What do the weak reviews for Columbia's new Seth Rogan vehicle, 'The Green Hornet,' mean for the league of second-tier superheroes set to swoop into theaters this summer?
Jaimie Trueblood / Columbia Pictures-Sony / AP / File
“The Green Hornet” heads into the holiday weekend with less-than-boffo reviews.
Does this paltry punch behind the first of a league of superhero movies featuring less-familiar crime fighters – this summer’s Thor, Captain America, and Green Lantern – mean dire news for the second-string colleagues of legendary crusaders Superman, Batman, and Spider-Man?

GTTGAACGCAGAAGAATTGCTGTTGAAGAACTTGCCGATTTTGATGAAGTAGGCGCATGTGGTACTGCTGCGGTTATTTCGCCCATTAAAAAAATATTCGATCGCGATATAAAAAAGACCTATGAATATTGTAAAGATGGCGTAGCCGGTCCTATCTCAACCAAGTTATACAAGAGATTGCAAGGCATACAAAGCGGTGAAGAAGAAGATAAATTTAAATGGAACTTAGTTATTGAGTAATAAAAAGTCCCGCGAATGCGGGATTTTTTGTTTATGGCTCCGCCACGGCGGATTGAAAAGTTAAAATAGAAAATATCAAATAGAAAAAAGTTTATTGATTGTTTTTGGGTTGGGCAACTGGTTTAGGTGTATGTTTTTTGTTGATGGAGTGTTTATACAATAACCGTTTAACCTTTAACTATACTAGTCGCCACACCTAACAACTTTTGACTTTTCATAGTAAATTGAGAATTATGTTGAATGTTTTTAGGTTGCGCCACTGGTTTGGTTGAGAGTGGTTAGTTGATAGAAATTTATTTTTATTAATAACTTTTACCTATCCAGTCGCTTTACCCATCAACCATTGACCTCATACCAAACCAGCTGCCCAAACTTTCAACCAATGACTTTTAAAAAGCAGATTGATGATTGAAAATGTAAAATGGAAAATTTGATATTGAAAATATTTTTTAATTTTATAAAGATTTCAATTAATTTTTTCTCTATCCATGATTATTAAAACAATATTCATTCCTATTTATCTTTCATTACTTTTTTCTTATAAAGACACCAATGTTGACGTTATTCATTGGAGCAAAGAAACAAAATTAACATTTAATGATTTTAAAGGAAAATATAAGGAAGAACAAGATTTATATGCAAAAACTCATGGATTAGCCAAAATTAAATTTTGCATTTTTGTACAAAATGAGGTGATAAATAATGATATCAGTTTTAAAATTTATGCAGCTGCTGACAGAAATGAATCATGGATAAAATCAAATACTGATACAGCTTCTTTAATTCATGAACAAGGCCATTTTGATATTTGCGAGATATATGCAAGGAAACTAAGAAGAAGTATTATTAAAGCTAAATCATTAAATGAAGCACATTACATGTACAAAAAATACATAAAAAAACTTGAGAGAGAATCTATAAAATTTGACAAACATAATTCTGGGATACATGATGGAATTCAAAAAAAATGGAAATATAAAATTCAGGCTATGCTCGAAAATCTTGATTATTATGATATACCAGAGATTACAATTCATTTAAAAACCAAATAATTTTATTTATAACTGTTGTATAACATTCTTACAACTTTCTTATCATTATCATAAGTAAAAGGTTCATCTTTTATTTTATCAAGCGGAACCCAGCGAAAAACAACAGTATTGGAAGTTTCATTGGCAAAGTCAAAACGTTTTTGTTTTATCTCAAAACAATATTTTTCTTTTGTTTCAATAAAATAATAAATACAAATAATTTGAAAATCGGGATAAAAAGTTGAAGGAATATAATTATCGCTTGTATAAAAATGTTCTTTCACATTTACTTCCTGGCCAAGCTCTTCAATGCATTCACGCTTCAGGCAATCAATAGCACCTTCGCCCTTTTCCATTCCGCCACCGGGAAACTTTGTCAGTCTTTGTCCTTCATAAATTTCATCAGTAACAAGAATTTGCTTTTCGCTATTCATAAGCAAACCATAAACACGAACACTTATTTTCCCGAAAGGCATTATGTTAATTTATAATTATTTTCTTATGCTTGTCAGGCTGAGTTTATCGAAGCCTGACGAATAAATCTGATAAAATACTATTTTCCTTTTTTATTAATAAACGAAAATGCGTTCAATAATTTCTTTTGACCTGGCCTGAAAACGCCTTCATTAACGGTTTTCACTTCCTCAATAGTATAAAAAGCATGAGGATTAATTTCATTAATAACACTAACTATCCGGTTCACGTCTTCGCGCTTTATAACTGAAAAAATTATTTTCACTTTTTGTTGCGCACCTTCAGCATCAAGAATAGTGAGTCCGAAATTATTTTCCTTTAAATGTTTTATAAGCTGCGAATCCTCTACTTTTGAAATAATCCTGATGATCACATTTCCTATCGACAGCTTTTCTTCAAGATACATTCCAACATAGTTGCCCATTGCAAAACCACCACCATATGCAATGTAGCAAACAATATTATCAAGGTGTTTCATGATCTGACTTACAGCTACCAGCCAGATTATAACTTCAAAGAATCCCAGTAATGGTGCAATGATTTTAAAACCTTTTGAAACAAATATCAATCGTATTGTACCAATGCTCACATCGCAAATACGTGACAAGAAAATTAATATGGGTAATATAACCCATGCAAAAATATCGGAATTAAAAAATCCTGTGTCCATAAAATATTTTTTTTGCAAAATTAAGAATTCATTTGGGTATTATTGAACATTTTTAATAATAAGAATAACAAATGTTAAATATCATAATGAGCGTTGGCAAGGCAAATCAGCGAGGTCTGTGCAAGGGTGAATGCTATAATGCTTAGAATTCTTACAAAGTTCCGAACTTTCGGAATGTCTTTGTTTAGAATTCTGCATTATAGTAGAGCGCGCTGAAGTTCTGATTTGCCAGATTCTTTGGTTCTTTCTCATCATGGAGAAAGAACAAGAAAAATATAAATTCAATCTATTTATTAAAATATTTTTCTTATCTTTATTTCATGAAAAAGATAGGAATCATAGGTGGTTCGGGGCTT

The stakes are huge. Superhero movies are rarely cheap, due to big special effects and pricey stars.
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“Superhero movies are a very reliable franchise for the studios,” says Hollywood.com box office analyst Paul Dergarabedian. Even with occasional flops, “this is a very durable genre, one that is often review-proo,” he says. When a franchise succeeds, he says, it can make up for many duds. "Spider-Man 3" took in $336 million in domestic box office alone, according to boxofficemojo.com.